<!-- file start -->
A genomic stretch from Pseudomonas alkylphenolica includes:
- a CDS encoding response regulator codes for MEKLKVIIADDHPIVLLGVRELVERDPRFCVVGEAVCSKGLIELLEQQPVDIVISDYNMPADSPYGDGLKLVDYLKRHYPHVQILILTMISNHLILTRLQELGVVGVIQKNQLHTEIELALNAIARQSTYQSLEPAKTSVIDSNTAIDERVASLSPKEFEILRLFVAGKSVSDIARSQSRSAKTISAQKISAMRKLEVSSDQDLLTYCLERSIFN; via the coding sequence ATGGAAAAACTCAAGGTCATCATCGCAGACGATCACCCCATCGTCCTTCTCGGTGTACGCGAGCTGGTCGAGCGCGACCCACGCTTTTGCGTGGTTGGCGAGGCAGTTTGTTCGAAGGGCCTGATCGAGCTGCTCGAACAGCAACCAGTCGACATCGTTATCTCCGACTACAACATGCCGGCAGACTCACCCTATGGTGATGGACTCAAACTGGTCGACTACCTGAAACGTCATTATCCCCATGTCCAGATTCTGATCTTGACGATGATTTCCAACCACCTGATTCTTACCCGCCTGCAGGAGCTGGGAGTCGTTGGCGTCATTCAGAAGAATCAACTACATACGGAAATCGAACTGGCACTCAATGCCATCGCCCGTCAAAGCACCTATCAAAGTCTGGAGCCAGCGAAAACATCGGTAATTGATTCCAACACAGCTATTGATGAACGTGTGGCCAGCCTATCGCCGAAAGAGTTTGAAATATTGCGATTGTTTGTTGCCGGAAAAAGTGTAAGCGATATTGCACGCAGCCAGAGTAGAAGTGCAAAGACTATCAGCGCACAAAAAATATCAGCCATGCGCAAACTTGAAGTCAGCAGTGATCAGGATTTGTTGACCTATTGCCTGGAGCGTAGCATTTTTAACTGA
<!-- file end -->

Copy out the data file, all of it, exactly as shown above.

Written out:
A genomic stretch from Pseudomonas alkylphenolica includes:
- a CDS encoding response regulator codes for MEKLKVIIADDHPIVLLGVRELVERDPRFCVVGEAVCSKGLIELLEQQPVDIVISDYNMPADSPYGDGLKLVDYLKRHYPHVQILILTMISNHLILTRLQELGVVGVIQKNQLHTEIELALNAIARQSTYQSLEPAKTSVIDSNTAIDERVASLSPKEFEILRLFVAGKSVSDIARSQSRSAKTISAQKISAMRKLEVSSDQDLLTYCLERSIFN; via the coding sequence ATGGAAAAACTCAAGGTCATCATCGCAGACGATCACCCCATCGTCCTTCTCGGTGTACGCGAGCTGGTCGAGCGCGACCCACGCTTTTGCGTGGTTGGCGAGGCAGTTTGTTCGAAGGGCCTGATCGAGCTGCTCGAACAGCAACCAGTCGACATCGTTATCTCCGACTACAACATGCCGGCAGACTCACCCTATGGTGATGGACTCAAACTGGTCGACTACCTGAAACGTCATTATCCCCATGTCCAGATTCTGATCTTGACGATGATTTCCAACCACCTGATTCTTACCCGCCTGCAGGAGCTGGGAGTCGTTGGCGTCATTCAGAAGAATCAACTACATACGGAAATCGAACTGGCACTCAATGCCATCGCCCGTCAAAGCACCTATCAAAGTCTGGAGCCAGCGAAAACATCGGTAATTGATTCCAACACAGCTATTGATGAACGTGTGGCCAGCCTATCGCCGAAAGAGTTTGAAATATTGCGATTGTTTGTTGCCGGAAAAAGTGTAAGCGATATTGCACGCAGCCAGAGTAGAAGTGCAAAGACTATCAGCGCACAAAAAATATCAGCCATGCGCAAACTTGAAGTCAGCAGTGATCAGGATTTGTTGACCTATTGCCTGGAGCGTAGCATTTTTAACTGA